The Journal of Evolution and Technology has just published the first three items for its new 2008-2009 volume (Volume 20 of the journal).
The first of these is my editorial, entitled "Celebrating our past, imagining our future". Here, I take the opportunity to set out my vision for the journal ... and for some mild celebration of its first decade:
Prior to my appointment, in January 2008, as JET’s editor-in-chief, I’d had four distinguished predecessors – Nick Bostrom, Robin Hanson, Mark Walker, and James Hughes – who had established the journal as a leading forum for discussion of the future of the human species and whatever might come after it. Articles that they'd published in JET were – and are – frequently cited in discussions of the human or posthuman future. With a decade of history behind the journal as I commenced my watch this year, and with JET’s fifth year with IEET now underway, we have much to celebrate. I'm personally delighted to have taken up my position with a journal of ideas that has such a rich history and so much promise.
JET is a scholarly, peer-reviewed journal. The material that it publishes may or may not be submitted by scholars and scientists currently working within the academy, but it must certainly meet the standards of well-established academic journals. Most submissions received are rejected because they don’t reach the required standard, but we are always looking for appropriate articles and reviews. We require only that they be (more-or-less directly) relevant to the human or posthuman future and that they meet our high standards of scholarship, originality, and intellectual rigor. We welcome submissions on a wide range of relevant topics and from almost any academic discipline or interdisciplinary standpoint.
Central to our thinking at JET is the idea – increasingly familiar and plausible – that the human species is about to commence, or has already commenced, a new form of evolution. This is something quite different from the slow Darwinian processes of survival, reproduction, and adaptation. It is powered, rather, by new technologies that increasingly work their way inwards, transforming human bodies and minds. According to this idea, technology can do more than merely giving us tools to manipulate the world around us; it can alter us far more comprehensively than by shaping our neurological pathways when we learn to handle new tools. This idea of a technologically-mediated process of evolution remains controversial, of course, and even if we grant it broad acceptance there is still much to debate. Just how the process might be manifested in the years to come, and just where it might take us or our successors, are both unclear. Nonetheless, the idea merits careful study from many viewpoints, whether scientific, philosophical, historical, sociological, anthropological, legal, artistic … or even theological.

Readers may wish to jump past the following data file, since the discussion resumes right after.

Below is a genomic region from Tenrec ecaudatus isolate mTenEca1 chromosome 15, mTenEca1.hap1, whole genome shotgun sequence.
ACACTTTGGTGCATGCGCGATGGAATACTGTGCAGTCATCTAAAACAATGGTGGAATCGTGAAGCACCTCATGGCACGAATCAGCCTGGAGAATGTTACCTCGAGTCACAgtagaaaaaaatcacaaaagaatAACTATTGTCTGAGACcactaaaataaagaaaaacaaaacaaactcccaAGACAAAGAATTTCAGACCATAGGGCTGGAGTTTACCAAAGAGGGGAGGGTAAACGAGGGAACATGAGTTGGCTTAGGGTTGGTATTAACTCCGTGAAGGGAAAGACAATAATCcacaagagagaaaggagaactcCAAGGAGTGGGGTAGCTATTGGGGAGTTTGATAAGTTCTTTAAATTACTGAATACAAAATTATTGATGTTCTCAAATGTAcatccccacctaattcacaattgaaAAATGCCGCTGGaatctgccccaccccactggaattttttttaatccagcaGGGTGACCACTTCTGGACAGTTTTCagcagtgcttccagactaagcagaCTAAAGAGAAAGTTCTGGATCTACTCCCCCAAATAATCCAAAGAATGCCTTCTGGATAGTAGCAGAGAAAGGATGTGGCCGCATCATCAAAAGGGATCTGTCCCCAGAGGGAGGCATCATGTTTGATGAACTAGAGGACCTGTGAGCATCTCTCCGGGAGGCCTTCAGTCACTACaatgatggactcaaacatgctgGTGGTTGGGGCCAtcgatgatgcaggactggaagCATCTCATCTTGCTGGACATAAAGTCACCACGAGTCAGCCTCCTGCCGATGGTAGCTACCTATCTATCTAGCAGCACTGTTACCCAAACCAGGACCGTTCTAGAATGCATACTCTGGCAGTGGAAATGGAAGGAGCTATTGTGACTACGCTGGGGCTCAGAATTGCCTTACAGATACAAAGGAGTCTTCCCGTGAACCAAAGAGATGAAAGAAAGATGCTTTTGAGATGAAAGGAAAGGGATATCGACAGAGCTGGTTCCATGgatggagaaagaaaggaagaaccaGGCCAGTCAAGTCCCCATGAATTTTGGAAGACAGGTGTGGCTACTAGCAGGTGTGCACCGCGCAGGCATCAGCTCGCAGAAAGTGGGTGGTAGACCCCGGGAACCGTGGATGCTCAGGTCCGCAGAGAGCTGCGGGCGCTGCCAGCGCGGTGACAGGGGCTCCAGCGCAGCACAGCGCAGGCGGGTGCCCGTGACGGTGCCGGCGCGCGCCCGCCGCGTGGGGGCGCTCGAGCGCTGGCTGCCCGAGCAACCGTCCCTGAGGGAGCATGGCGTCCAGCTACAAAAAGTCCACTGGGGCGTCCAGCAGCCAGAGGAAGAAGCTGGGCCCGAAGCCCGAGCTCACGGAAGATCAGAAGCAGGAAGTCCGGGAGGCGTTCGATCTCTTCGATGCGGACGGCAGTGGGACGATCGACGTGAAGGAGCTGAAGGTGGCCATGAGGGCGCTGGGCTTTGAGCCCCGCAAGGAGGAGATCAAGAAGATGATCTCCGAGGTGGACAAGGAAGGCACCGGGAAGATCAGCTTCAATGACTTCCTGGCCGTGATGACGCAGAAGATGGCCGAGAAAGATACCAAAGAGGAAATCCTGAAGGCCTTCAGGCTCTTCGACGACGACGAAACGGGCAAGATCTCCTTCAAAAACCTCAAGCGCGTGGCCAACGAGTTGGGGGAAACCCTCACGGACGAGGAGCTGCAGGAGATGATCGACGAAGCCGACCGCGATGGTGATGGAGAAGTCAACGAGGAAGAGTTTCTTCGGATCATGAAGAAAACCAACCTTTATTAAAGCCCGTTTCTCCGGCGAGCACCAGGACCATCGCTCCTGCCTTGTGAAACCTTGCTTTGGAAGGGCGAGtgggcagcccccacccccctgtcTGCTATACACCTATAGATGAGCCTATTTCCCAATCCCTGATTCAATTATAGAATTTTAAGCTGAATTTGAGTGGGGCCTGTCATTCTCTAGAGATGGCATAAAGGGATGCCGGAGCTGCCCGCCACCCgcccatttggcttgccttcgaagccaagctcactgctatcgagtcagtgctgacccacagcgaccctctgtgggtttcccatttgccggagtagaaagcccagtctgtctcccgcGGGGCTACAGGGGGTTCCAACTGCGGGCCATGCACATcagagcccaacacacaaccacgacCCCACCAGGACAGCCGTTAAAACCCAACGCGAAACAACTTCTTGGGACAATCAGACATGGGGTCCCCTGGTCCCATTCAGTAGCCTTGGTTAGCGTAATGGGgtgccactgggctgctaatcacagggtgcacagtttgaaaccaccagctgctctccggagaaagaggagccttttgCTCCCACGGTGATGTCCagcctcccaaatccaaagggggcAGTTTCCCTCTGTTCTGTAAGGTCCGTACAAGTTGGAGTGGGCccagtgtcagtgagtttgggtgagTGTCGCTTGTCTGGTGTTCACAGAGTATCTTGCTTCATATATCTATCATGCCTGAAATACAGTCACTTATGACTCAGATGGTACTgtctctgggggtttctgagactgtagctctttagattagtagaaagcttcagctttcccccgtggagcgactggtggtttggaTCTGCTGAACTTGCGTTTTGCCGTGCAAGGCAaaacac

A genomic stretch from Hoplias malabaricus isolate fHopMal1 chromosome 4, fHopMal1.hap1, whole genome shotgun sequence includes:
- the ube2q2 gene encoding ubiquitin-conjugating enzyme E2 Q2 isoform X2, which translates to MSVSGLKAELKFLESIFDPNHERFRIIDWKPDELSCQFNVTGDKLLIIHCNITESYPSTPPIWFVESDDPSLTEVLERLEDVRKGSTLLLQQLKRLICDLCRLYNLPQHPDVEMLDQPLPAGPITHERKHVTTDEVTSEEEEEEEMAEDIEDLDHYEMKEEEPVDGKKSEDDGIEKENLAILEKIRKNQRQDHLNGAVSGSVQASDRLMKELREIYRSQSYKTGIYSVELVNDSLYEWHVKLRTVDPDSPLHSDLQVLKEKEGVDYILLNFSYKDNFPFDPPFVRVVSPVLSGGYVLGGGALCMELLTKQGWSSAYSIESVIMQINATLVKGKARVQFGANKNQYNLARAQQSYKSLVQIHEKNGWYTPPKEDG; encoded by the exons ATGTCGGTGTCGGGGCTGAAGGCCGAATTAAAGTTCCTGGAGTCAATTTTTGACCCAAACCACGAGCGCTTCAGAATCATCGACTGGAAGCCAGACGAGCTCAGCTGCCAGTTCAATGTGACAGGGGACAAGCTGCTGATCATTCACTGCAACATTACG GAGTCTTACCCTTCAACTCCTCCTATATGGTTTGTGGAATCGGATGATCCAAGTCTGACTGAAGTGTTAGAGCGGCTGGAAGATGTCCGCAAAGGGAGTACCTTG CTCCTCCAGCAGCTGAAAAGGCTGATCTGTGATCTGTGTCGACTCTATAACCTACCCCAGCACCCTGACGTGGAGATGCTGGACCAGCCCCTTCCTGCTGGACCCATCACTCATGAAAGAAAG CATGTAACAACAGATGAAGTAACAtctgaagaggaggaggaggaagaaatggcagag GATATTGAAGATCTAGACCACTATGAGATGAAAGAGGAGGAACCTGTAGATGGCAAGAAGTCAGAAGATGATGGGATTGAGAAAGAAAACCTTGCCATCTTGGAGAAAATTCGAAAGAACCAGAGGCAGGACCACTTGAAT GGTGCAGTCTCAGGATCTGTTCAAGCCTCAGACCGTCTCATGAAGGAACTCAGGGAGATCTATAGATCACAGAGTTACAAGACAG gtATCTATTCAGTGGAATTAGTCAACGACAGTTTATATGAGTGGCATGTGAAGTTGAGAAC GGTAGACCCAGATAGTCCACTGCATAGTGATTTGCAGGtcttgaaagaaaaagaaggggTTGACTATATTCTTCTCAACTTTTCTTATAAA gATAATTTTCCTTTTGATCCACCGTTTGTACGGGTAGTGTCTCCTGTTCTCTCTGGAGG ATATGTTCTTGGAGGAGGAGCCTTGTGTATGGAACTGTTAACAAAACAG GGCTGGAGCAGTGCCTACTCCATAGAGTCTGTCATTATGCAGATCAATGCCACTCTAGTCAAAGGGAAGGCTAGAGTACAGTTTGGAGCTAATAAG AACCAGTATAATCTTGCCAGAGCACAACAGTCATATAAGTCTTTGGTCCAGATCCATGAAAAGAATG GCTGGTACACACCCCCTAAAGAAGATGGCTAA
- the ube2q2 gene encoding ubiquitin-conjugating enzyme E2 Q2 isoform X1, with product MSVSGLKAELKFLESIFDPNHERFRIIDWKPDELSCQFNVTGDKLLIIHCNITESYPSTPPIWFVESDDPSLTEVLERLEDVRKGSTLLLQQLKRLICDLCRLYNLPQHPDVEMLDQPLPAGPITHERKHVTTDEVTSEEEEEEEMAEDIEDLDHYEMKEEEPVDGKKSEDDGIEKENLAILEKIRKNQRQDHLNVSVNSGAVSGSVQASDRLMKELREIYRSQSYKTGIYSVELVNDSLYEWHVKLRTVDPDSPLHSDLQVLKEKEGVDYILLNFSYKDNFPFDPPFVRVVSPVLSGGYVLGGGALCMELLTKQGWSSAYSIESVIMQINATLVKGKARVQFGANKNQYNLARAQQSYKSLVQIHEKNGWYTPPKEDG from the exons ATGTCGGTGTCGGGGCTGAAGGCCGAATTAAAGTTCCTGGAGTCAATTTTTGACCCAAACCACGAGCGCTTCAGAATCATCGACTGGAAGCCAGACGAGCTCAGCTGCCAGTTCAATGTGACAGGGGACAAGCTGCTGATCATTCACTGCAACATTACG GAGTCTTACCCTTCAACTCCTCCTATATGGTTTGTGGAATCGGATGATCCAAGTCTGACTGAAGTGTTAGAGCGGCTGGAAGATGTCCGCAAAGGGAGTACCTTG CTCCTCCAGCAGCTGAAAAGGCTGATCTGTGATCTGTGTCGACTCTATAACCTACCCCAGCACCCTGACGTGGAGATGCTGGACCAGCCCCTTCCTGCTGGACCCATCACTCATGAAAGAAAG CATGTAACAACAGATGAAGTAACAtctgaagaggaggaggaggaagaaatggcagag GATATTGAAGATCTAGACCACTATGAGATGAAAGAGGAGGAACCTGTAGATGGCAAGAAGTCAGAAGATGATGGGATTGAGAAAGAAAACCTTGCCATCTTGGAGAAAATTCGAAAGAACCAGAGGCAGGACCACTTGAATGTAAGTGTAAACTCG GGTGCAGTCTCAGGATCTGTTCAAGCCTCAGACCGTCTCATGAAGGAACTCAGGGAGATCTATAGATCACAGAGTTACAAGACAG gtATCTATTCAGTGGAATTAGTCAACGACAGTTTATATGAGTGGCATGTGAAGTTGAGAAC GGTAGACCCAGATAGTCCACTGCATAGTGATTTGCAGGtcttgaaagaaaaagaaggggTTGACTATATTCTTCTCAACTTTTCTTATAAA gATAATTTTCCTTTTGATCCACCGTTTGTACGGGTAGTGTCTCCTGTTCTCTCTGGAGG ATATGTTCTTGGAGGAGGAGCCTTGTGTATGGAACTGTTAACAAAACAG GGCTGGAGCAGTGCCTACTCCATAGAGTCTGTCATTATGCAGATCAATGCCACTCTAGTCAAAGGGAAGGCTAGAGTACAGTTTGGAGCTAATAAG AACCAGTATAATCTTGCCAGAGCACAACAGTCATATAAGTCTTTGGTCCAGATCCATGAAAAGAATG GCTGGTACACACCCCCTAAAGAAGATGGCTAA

Among writers and thinkers who take the idea of a new form of evolution seriously, there are bound to be disagreements. To what extent is technologically-mediated evolution already happening, bearing in mind the considerable extent to which we are currently using technology to alter our bodies? If the process accelerates or continues over a vast span of time, will this be a good thing or a bad thing – or is it a phenomenon that resists moral evaluation? How dramatic a vision of technologically-mediated evolution is really plausible? Reasonable answers to such questions range from radical transhumanist visions of sweeping, rapid, entirely desirable change to various kinds of skepticism, caution, or concern. JET welcomes a spectrum of views on all this, as long as they meet its standards, though we will never cater for the same audience as a technophobic journal such as The New Atlantis. Though we welcome many viewpoints, we are unusual in providing a forum for radical proponents of new technology to develop their visions in detail, and with a rigor seldom found elsewhere. Their ideas are then available in their strongest form for scrutiny from admirers and critics alike.
In addition to my editorial, we have published two contrasting articles, one by Eric Steinhart, which relates transhumanism to the thought of Pierre Teilhard de Chardin, and the other a thought experiment in the form of a dialogue by Colin Farrelly.
As mentioned in my editorial, throughout 2008 we have been clearing a backlog of (excellent) material that had built up at JET (during a transitional period in the editorial team). This is now proceeding successfully, and we'll soon be fully up to date. We've also had some teething troubles in obtaining appropriate reviews/referees' reports on some submissions. We've not always been as quick as we'd like, but we're working to improve and the problems have largely been solved. While I apologise for these delays, we're now pretty much on top of things - and we're actively seeking out material for 2009.
If you have something to say that falls within JET's remit, and you believe you can meet our standards, please don't hesitate to submit an article to us. We are also accepting reviews and other forms of writing, such as brief commentaries on previously-published articles (though it's best to get in touch if you want to submit something other than a standard article.
I'll look forward to future submissions and to another distinguished decade in JET's history.